John Hickenlooper: Hat's off to Colorado's entrepreneurial spirit
John Hickenlooper might not like wearing a tie, but he has a thing about hats these days. He donned a giant cowboy hat for his speech at the Citizens of the West dinner Monday night (scary photo at right and below); he modeled a Denver Broncos cap during his State of the State speech yesterday. But the figurative hat that that seems to fit him most comfortably is that of Colorado's governor.
After a year in office, Hickenlooper's speech yesterday was casual but comprehensive, using a story about the creation of the Stetson hat in the Colorado goldfields to issue a call for cooperation under the gold dome -- so that this state can show Congress, even the world, what the entrepreneurial spirit can do. "The story of the Stetson is about one of Colorado's earliest entrepreneurs," he said. "That same spirit is with us today. Indeed, in some way, everyone in this room is an entrepreneur."
Hickenlooper's speech (you can read the entire prepared text here, and he stuck pretty closely to it; even the reference to "ever cooler" Lieutenant Governor Joe Garcia was scripted) covered everything from education to the environment, the budget crunch to beer. Among the places he'll need that legislative cooperation is a push for a ballot measure to reform the personnel system, and also the reconfiguration of Pinnacol Assurance, perhaps the most carefully worded part of the speech.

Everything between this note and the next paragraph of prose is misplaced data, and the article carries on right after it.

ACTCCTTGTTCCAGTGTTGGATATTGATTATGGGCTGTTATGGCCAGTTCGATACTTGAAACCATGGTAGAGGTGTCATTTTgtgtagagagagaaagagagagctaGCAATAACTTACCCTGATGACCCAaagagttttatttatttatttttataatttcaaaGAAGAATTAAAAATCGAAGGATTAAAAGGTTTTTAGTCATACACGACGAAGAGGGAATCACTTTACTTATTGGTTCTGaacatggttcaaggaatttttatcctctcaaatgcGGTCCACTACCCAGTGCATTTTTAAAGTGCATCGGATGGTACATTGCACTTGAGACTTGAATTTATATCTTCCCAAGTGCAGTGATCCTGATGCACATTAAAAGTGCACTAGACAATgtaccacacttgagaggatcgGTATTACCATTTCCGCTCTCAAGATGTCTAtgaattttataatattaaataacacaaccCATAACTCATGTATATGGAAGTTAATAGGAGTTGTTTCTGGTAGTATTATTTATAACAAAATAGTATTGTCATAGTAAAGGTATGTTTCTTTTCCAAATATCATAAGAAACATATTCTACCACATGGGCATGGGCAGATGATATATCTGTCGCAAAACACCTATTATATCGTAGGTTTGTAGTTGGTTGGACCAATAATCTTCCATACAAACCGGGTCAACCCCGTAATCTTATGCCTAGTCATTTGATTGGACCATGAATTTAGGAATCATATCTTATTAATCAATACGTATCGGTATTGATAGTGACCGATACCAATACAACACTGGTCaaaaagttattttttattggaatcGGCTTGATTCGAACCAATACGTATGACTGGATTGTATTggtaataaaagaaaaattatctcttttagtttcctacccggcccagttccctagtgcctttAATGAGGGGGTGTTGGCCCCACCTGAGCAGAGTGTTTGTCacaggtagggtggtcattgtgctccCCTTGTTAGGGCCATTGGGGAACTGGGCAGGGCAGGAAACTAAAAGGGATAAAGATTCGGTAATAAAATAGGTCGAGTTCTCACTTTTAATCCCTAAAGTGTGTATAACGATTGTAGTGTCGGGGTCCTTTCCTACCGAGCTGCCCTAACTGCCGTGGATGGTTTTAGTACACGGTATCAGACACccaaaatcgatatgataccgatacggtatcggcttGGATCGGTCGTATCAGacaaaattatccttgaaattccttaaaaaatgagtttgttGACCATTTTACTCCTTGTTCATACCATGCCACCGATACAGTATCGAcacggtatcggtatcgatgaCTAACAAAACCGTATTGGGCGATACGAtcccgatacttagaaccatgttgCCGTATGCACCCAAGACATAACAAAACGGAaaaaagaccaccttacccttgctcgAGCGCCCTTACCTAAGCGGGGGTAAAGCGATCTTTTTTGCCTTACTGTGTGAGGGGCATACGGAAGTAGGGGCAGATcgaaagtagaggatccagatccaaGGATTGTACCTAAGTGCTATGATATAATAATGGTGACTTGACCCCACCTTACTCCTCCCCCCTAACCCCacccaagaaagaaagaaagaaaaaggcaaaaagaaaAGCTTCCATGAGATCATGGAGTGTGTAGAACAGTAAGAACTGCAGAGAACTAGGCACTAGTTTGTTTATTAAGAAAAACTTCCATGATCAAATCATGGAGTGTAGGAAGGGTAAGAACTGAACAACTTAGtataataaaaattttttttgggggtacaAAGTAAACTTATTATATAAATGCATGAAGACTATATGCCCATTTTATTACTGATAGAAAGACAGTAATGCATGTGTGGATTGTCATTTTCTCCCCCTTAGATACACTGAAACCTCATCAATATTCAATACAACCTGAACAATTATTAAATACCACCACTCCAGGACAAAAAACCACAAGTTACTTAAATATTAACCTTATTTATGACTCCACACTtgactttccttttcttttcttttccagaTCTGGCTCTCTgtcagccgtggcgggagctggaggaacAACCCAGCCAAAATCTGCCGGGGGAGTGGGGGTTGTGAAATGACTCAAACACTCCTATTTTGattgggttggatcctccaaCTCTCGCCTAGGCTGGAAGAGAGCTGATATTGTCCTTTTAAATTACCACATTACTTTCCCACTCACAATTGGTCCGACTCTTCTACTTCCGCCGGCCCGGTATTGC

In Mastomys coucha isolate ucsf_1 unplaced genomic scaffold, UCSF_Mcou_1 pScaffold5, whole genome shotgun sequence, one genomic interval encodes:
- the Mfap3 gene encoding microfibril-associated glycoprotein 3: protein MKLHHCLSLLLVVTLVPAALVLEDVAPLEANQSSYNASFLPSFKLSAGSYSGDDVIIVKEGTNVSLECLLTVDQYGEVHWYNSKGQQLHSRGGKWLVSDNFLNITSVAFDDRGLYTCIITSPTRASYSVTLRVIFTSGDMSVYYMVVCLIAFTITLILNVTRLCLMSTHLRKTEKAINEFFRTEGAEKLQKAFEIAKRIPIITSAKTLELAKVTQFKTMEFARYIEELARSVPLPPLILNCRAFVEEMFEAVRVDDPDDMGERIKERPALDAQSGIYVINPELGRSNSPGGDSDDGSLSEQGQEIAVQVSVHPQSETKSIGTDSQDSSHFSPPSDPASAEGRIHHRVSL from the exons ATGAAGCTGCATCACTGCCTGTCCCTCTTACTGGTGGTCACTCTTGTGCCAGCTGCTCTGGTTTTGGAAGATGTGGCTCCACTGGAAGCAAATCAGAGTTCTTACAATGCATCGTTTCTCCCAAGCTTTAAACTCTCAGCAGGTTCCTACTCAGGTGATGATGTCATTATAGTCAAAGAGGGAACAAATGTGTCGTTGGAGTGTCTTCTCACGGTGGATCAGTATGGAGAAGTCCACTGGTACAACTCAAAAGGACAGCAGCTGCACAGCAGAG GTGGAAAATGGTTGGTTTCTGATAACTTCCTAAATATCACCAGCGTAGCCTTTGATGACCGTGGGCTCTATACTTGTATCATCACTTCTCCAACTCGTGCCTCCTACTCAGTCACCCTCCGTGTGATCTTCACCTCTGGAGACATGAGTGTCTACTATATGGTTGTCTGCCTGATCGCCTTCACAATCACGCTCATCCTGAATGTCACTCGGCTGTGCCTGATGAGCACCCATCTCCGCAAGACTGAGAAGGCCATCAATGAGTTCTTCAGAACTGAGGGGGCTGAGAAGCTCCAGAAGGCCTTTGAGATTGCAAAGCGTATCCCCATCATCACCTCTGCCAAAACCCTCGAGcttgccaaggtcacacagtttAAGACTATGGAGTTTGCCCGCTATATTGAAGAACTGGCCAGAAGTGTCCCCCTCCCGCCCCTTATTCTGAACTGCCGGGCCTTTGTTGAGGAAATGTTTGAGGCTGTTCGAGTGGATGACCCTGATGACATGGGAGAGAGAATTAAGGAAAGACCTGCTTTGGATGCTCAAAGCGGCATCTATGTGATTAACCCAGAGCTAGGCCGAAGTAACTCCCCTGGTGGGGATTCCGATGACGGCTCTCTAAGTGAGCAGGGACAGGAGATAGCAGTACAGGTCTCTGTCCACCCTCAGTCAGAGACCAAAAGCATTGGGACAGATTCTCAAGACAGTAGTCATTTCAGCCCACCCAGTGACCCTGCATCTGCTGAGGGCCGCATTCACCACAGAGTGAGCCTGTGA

But the stickiest issue could well be civil unions. During a 45-minute speech that saw the audience jumping to its feet close to ten times (for the Broncos, for Mike Long of Arrow Electronics, for Michael George, a formerly homeless man celebrating his fiftieth birthday and a new life), Hickenlooper's call for the Colorado legislature to pass a civil union act to "treat all people equally" saw a number of Republican lawmakers glued to their chairs.
Other projects to watch for: Pedal the Plains, a tour of Eastern Colorado next September, the flip -- and flatter -- side of the USA Pro Cycling Challenge, and TBD Colorado, an effort to collect opinions from around the state on the future of Colorado. Which indeed is still to be determined. "We all have the capacity to make a good hat," Hickenlooper concluded.
And this next legislation will determine some of that direction. Will lawmakers cooperate? One of the more telling moments came before Hickenlooper started his speech, when Speaker of the House Frank McNulty handed the gavel to Senate President Brandon Shaffer. "Take care," he advised. "This is a little bigger than what you're used to."
Keep that under your hat!
More from our Calhoun: Wake-Up Call archive: "Denver Coliseum's sixtieth anniversary tied to National Western Stock Show."
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